In the 90’s many Russian nationals, often of mixed ethnic origin, hoped to make Russia into something like a Western capitalist democracy, and they held on to that hope as Putin was consolidating power.  A few years ago they saw the writing on the wall and started packing, a trend noted by this blog in 2011.  The big picture here is that the Russian intelligentsia, some of whom have Jewish roots, is in despair.  I’m glad that the Jews are packing their suitcases because a Russian (or Ukrainian, for that matter) nationalist does not care if a public figure has three Slavic grandparents.  And if he’s married to somebody with a Jewish grandpa — hey! that explains everything, and it will serve as a sufficient explanation for centuries to come.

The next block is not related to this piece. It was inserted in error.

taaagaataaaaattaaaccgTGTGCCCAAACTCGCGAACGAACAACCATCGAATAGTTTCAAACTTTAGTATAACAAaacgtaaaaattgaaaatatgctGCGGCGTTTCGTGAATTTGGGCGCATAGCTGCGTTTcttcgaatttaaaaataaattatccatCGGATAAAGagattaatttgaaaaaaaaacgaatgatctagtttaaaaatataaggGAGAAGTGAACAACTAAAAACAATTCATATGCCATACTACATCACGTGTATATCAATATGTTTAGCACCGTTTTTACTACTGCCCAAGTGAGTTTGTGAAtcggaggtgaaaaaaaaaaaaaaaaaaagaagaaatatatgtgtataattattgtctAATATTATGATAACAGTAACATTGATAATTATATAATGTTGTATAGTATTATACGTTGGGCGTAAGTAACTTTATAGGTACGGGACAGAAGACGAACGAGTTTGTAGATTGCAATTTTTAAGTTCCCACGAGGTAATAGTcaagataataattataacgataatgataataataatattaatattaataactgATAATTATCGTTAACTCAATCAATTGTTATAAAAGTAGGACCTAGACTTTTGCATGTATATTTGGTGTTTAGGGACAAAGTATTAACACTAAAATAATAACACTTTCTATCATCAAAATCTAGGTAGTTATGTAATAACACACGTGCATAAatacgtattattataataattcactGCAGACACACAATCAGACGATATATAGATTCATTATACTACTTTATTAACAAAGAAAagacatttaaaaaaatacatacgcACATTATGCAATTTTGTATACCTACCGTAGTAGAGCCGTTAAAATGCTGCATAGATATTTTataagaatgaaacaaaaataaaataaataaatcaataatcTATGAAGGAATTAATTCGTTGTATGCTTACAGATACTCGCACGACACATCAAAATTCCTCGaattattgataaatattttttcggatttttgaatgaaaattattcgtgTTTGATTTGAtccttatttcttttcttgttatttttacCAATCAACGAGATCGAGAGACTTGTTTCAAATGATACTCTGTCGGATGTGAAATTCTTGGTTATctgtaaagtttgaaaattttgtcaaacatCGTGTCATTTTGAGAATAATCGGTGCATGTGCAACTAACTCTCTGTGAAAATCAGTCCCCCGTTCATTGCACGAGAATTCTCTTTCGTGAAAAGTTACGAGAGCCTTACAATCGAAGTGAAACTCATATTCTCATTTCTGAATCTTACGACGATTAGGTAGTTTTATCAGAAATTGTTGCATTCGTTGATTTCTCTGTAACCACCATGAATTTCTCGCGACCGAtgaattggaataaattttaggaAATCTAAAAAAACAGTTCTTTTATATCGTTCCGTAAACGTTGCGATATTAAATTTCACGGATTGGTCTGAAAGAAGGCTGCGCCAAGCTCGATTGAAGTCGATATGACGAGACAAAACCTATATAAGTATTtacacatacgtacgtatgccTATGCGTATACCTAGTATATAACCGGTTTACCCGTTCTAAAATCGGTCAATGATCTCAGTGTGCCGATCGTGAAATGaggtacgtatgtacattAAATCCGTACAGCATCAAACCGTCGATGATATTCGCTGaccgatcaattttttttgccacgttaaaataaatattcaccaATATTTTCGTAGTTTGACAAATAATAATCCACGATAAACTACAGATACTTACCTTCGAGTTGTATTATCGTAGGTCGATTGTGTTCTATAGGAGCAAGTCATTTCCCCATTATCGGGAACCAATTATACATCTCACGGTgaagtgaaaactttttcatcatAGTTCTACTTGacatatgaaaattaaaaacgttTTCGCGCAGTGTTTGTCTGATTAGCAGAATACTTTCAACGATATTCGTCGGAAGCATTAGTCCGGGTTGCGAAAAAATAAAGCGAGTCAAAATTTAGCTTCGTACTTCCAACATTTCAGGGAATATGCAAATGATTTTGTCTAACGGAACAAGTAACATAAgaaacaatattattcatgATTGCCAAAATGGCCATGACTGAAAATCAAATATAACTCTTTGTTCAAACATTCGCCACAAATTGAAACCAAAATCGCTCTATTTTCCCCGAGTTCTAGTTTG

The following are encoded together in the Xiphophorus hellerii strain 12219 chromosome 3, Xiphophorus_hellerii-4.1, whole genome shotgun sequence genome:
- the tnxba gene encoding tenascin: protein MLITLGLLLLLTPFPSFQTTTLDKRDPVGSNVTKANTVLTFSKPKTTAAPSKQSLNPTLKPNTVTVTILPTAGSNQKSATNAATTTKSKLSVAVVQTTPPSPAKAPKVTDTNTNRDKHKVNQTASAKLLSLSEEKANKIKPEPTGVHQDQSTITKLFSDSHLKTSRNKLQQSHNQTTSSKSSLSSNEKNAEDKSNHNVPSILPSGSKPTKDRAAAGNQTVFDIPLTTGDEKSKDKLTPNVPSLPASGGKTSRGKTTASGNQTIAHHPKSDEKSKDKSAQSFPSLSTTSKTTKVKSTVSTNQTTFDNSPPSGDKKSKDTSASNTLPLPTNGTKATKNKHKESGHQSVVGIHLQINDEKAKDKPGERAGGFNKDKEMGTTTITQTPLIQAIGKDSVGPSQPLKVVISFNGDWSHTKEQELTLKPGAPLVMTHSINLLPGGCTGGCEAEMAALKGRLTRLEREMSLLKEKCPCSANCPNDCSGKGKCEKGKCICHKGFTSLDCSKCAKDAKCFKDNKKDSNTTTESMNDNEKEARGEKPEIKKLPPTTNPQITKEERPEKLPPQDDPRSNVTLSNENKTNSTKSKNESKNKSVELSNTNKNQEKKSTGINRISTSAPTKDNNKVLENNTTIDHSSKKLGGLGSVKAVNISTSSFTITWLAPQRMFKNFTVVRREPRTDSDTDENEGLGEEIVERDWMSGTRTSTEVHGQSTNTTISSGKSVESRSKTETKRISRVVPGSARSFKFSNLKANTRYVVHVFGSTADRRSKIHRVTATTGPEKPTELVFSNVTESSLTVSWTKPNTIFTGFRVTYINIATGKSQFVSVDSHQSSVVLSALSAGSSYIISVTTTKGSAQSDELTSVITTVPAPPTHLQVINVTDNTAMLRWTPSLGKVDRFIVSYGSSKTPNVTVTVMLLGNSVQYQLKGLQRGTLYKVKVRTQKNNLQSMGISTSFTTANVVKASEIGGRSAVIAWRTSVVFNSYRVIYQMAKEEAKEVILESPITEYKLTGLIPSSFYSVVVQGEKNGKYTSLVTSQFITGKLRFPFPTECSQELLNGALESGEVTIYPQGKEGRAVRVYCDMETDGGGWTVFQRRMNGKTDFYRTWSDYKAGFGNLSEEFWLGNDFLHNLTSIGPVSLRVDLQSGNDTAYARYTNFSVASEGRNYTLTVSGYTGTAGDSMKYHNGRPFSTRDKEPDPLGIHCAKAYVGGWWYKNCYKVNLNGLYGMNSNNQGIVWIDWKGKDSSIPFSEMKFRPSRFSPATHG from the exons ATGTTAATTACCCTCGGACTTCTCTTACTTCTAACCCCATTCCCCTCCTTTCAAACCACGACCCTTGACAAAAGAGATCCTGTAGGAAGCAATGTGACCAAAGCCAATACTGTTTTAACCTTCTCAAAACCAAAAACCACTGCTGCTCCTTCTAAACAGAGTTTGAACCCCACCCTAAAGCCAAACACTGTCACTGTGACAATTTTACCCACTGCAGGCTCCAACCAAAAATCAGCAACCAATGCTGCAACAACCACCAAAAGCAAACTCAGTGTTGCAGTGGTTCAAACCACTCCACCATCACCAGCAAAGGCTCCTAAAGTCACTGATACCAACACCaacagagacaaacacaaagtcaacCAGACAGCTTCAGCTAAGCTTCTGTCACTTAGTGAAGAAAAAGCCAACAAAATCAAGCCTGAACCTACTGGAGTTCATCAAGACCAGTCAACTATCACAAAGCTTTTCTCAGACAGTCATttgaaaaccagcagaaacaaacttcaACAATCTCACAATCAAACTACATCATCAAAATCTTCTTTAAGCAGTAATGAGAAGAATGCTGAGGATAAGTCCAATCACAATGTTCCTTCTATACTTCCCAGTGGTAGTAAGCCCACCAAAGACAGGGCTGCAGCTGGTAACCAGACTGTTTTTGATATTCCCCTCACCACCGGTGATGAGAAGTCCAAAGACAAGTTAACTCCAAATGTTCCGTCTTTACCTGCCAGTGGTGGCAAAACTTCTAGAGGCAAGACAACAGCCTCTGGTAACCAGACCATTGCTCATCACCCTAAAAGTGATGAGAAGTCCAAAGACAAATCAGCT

Well educated Russian-speaking Jews, their descendants and spouses make a wonderful addition to Israeli society.  They are patriotic and industrious; I know quite a few of them.  And may I suggest that the United States, too, make it easier for “Russians” to come to this country.  And may I mention that this cohort tends to vote R?

That being said, I had a conversation about this essay with the Mad Jewess on tweeter in which she insisted that [the media] loves using Jews to make talking points.  What does Radio Liberty know or care about Jews?  A few months ago the outlet featured the cartoon below in their Russian language article:

Meet the Kharkov mayor Gennady Kernes formerly of the pro-Russian Party of Regions

I have to say that while I like the US taxpayer funded Radio Free Europe/Radio Liberty most of the time, their hiring of Ukrainian nationalist editors is suspect.